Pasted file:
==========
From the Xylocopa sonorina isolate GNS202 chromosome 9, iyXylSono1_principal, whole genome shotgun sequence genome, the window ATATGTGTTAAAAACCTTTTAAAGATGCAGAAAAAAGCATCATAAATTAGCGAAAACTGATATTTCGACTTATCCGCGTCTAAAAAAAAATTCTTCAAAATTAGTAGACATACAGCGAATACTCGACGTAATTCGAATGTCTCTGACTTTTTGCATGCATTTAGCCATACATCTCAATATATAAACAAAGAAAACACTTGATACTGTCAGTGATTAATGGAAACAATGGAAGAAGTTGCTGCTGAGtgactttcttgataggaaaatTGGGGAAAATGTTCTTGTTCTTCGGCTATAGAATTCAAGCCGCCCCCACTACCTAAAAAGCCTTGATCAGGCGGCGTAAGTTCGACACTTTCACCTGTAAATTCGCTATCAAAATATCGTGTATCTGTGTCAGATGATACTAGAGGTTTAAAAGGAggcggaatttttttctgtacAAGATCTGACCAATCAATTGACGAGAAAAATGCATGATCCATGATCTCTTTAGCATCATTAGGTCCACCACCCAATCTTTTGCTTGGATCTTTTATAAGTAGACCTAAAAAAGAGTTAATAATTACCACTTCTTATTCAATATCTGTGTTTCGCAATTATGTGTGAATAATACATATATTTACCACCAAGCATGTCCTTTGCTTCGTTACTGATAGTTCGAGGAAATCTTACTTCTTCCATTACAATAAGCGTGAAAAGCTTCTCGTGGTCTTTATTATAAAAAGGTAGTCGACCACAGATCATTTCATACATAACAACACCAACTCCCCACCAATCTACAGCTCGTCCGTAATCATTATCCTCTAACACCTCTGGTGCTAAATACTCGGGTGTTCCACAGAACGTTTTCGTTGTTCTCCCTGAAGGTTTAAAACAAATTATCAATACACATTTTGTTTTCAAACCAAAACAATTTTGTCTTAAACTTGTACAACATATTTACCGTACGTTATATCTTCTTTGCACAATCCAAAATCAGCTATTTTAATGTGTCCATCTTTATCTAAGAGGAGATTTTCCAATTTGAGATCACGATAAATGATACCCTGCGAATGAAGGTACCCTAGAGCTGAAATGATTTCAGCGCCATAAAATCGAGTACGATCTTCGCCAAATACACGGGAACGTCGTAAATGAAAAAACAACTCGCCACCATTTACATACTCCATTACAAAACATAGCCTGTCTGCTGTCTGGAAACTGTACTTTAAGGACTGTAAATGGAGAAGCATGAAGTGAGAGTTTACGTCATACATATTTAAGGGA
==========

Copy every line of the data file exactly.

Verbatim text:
From the Xylocopa sonorina isolate GNS202 chromosome 9, iyXylSono1_principal, whole genome shotgun sequence genome, the window ATATGTGTTAAAAACCTTTTAAAGATGCAGAAAAAAGCATCATAAATTAGCGAAAACTGATATTTCGACTTATCCGCGTCTAAAAAAAAATTCTTCAAAATTAGTAGACATACAGCGAATACTCGACGTAATTCGAATGTCTCTGACTTTTTGCATGCATTTAGCCATACATCTCAATATATAAACAAAGAAAACACTTGATACTGTCAGTGATTAATGGAAACAATGGAAGAAGTTGCTGCTGAGtgactttcttgataggaaaatTGGGGAAAATGTTCTTGTTCTTCGGCTATAGAATTCAAGCCGCCCCCACTACCTAAAAAGCCTTGATCAGGCGGCGTAAGTTCGACACTTTCACCTGTAAATTCGCTATCAAAATATCGTGTATCTGTGTCAGATGATACTAGAGGTTTAAAAGGAggcggaatttttttctgtacAAGATCTGACCAATCAATTGACGAGAAAAATGCATGATCCATGATCTCTTTAGCATCATTAGGTCCACCACCCAATCTTTTGCTTGGATCTTTTATAAGTAGACCTAAAAAAGAGTTAATAATTACCACTTCTTATTCAATATCTGTGTTTCGCAATTATGTGTGAATAATACATATATTTACCACCAAGCATGTCCTTTGCTTCGTTACTGATAGTTCGAGGAAATCTTACTTCTTCCATTACAATAAGCGTGAAAAGCTTCTCGTGGTCTTTATTATAAAAAGGTAGTCGACCACAGATCATTTCATACATAACAACACCAACTCCCCACCAATCTACAGCTCGTCCGTAATCATTATCCTCTAACACCTCTGGTGCTAAATACTCGGGTGTTCCACAGAACGTTTTCGTTGTTCTCCCTGAAGGTTTAAAACAAATTATCAATACACATTTTGTTTTCAAACCAAAACAATTTTGTCTTAAACTTGTACAACATATTTACCGTACGTTATATCTTCTTTGCACAATCCAAAATCAGCTATTTTAATGTGTCCATCTTTATCTAAGAGGAGATTTTCCAATTTGAGATCACGATAAATGATACCCTGCGAATGAAGGTACCCTAGAGCTGAAATGATTTCAGCGCCATAAAATCGAGTACGATCTTCGCCAAATACACGGGAACGTCGTAAATGAAAAAACAACTCGCCACCATTTACATACTCCATTACAAAACATAGCCTGTCTGCTGTCTGGAAACTGTACTTTAAGGACTGTAAATGGAGAAGCATGAAGTGAGAGTTTACGTCATACATATTTAAGGGA